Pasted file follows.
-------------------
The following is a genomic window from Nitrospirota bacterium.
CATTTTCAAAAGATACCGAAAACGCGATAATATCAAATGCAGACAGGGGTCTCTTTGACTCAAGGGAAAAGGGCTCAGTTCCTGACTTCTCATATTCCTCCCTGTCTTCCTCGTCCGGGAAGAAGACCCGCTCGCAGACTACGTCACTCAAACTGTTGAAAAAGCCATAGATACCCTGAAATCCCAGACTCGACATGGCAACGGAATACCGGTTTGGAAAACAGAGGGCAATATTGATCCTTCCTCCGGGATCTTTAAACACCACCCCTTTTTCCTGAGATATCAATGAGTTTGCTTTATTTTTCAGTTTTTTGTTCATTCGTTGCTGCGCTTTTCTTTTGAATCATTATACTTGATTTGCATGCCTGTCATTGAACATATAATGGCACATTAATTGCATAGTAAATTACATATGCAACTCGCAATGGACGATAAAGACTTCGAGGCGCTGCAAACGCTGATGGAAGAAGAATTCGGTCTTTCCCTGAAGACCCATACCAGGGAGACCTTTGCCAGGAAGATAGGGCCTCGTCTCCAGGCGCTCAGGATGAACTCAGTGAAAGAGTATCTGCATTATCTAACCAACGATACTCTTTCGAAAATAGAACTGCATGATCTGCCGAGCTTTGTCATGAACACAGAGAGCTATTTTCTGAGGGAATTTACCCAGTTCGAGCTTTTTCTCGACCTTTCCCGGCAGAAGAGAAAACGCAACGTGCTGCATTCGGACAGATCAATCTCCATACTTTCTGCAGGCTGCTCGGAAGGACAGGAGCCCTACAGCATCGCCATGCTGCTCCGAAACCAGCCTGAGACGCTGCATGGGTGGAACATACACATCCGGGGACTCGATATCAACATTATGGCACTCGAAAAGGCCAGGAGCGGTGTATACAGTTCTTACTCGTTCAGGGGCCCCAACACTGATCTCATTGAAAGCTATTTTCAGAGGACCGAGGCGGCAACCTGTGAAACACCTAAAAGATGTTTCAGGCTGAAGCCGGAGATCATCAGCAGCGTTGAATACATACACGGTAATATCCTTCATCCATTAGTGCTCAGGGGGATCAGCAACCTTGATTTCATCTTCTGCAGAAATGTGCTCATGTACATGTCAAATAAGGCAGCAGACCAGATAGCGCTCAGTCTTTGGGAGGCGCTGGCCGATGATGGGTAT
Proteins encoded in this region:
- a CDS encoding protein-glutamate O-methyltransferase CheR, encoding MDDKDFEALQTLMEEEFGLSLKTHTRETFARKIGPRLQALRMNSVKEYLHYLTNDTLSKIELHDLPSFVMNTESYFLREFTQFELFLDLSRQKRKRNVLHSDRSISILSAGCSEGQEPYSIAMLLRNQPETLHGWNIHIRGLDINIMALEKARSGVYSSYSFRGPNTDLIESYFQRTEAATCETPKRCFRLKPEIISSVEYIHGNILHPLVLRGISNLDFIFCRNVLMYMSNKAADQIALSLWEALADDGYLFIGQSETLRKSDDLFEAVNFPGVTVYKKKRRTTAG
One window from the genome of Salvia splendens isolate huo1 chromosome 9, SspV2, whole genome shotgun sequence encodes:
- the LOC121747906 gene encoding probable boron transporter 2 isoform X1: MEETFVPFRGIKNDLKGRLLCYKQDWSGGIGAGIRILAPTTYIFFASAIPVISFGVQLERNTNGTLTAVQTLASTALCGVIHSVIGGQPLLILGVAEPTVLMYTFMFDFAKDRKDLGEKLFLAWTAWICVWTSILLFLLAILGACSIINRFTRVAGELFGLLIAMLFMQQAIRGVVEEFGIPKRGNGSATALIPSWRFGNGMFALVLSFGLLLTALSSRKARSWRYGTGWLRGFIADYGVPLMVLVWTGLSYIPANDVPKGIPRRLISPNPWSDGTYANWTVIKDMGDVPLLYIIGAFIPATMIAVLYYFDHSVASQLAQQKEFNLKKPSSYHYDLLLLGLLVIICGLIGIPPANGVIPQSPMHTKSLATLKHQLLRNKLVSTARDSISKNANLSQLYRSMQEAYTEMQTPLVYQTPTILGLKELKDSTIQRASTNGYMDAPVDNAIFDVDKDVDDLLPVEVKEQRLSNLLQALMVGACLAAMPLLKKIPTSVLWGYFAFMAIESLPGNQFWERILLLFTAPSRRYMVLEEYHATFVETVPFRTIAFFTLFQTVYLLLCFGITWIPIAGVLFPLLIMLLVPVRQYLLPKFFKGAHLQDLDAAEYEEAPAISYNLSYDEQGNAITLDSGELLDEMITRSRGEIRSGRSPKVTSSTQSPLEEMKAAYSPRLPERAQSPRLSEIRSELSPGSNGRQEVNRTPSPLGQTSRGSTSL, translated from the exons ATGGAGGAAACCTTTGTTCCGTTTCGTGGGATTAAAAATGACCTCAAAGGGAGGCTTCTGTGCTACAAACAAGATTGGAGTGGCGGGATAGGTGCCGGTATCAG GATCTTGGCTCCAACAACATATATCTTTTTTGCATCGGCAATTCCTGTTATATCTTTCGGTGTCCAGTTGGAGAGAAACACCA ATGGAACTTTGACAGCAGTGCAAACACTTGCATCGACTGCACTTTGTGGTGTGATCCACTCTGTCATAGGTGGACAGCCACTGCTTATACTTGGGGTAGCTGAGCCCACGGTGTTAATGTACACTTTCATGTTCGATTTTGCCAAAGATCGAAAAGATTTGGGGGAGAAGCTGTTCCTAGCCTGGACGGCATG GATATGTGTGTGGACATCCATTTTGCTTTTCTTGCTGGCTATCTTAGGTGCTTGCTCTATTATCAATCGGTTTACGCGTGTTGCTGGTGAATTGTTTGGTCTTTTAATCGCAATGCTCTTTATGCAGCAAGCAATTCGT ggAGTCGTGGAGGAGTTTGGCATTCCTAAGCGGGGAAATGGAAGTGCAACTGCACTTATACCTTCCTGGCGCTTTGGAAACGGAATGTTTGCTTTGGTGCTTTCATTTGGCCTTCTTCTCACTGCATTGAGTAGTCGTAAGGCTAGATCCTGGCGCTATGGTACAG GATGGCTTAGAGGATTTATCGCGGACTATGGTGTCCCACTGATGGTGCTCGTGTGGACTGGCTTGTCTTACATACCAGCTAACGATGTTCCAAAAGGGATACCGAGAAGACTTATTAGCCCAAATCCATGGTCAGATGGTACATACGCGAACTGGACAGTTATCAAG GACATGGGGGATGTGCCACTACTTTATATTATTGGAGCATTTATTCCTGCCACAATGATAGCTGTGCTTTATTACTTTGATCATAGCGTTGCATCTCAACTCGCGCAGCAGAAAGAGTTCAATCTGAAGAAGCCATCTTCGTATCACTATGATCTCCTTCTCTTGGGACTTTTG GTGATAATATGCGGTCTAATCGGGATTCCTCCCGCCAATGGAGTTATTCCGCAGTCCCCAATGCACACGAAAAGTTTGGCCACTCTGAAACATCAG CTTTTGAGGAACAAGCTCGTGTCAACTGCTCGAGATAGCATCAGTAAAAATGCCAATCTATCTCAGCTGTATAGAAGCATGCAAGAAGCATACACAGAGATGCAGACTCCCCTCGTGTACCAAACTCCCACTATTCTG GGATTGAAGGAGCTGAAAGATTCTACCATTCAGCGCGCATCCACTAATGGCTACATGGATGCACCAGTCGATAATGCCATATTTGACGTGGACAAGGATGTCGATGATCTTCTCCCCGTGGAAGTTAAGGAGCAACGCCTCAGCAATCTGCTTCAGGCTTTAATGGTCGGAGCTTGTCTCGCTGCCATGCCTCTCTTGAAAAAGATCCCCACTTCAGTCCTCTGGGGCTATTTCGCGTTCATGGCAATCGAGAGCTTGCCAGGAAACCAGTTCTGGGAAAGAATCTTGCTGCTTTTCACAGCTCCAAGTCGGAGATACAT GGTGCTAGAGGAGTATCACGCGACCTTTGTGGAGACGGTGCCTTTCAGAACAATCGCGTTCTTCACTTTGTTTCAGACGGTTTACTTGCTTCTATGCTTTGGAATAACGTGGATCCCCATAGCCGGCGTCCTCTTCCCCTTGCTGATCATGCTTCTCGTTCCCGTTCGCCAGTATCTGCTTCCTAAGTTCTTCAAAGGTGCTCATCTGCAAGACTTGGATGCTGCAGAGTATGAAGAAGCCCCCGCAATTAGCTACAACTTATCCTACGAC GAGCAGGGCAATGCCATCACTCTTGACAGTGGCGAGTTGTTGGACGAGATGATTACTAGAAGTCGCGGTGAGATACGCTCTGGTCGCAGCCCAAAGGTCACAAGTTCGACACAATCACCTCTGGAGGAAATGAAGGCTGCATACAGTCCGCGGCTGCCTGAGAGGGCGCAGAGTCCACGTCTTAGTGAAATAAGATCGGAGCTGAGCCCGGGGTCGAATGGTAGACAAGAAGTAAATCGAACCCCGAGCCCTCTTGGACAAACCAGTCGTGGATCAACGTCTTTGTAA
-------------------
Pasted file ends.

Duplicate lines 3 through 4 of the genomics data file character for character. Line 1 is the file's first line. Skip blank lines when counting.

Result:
Proteins encoded in this region:
- a CDS encoding protein-glutamate O-methyltransferase CheR, encoding MDDKDFEALQTLMEEEFGLSLKTHTRETFARKIGPRLQALRMNSVKEYLHYLTNDTLSKIELHDLPSFVMNTESYFLREFTQFELFLDLSRQKRKRNVLHSDRSISILSAGCSEGQEPYSIAMLLRNQPETLHGWNIHIRGLDINIMALEKARSGVYSSYSFRGPNTDLIESYFQRTEAATCETPKRCFRLKPEIISSVEYIHGNILHPLVLRGISNLDFIFCRNVLMYMSNKAADQIALSLWEALADDGYLFIGQSETLRKSDDLFEAVNFPGVTVYKKKRRTTAG